Criminal Prosecution Clinic 1

Criminal Prosecution Clinic

Through Stanford’s Criminal Prosecution Clinic, students shape the outcome of felony and misdemeanor prosecutions in Superior Court and learn to wield the power of the state ethically and deliberatively.

Guided by Professor George Fisher, six students learn basic case preparation and courtroom skills in an on-campus advocacy class. Then, in partnership with Santa Clara County prosecutors, they spend four days each week preparing their cases at the DA’s office and advocating before the Superior Court in San Jose.  Their casework calls on students to examine and cross-examine witnesses, gather and present physical evidence, draft memoranda of law, and argue before the court. Students confront cases with strategic and logistical challenges and grapple with the complex ethical issues that define prosecutors’ fundamental charge to seek justice.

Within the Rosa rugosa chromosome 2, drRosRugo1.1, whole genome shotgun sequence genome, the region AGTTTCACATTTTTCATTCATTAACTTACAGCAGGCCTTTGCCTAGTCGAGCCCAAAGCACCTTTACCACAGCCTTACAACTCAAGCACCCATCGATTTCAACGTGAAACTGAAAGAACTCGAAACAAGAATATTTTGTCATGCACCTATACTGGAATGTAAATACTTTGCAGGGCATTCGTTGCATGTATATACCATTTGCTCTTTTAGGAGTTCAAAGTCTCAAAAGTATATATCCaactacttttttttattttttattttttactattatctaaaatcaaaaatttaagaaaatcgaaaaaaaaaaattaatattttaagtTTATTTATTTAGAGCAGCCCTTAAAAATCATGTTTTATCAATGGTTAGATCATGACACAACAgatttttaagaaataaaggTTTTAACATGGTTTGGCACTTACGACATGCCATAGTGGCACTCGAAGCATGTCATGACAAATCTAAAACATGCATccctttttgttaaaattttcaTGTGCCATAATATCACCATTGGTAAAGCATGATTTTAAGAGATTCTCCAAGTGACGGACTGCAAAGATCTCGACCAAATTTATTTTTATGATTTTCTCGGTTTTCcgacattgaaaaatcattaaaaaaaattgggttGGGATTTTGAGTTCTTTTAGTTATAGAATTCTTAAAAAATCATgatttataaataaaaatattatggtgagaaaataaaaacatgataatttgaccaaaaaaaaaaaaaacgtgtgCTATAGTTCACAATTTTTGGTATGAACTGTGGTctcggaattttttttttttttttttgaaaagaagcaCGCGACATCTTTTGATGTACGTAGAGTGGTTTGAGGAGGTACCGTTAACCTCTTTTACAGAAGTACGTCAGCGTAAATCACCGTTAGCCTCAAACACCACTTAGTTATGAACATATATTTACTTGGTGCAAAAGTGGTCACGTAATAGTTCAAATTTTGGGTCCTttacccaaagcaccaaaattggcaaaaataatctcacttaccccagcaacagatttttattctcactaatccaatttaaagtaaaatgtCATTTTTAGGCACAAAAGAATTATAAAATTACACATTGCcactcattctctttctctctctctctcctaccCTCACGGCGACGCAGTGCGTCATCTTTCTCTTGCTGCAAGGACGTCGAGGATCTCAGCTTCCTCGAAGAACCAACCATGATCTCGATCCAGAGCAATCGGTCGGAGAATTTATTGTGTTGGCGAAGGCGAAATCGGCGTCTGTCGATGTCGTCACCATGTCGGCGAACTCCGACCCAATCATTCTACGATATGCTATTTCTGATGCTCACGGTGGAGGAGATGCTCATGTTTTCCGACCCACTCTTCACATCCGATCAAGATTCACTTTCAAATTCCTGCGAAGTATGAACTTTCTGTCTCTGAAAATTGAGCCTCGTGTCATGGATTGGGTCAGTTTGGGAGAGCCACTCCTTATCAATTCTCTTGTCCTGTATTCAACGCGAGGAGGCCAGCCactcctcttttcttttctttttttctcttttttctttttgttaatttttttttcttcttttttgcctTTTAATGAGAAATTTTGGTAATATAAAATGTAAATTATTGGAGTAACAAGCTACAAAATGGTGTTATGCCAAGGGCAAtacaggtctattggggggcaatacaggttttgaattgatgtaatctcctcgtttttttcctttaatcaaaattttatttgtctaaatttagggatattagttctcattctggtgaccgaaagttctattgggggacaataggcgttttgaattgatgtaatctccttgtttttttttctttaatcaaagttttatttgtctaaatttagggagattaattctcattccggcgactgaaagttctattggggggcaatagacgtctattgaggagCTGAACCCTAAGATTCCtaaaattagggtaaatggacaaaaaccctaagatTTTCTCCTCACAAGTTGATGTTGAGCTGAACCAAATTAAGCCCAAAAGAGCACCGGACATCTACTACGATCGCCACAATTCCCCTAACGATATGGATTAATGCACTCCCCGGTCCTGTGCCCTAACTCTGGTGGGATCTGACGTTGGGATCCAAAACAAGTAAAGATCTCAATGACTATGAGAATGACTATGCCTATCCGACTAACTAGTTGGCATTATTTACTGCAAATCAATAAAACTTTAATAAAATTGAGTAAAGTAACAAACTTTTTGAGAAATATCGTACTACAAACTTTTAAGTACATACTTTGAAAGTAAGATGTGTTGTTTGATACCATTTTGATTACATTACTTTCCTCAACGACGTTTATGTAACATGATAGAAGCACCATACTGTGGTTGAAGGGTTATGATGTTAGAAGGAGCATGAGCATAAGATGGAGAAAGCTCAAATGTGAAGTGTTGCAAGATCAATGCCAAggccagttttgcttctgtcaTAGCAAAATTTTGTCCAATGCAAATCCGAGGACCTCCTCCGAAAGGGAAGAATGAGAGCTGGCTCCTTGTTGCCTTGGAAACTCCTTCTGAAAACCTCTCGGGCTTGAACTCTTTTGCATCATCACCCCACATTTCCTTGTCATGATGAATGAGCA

As the semester progresses and students gain command of basic courtroom skills, the classroom component shifts to an examination of the local mechanisms of justice. Topics include prison conditions and prison reform, the institutional strengths and weaknesses of the actors in the system, and the impact of race, gender, and class on the quality of justice.  Students visit the county crime lab and various correctional institutions and have the option to ride along with on-patrol San Jose Police officers.


The Criminal Prosecution Clinic helps students learn what it means to act morally with power. Prosecutors are the system’s front line of defense against wrongful convictions. If the evidence to convict isn’t there—or wasn't gotten legally—the prosecutor can drop the case before it ever reaches a judge or jury.

Professor George Fisher, Faculty Co-Director, Criminal Prosecution Clinic

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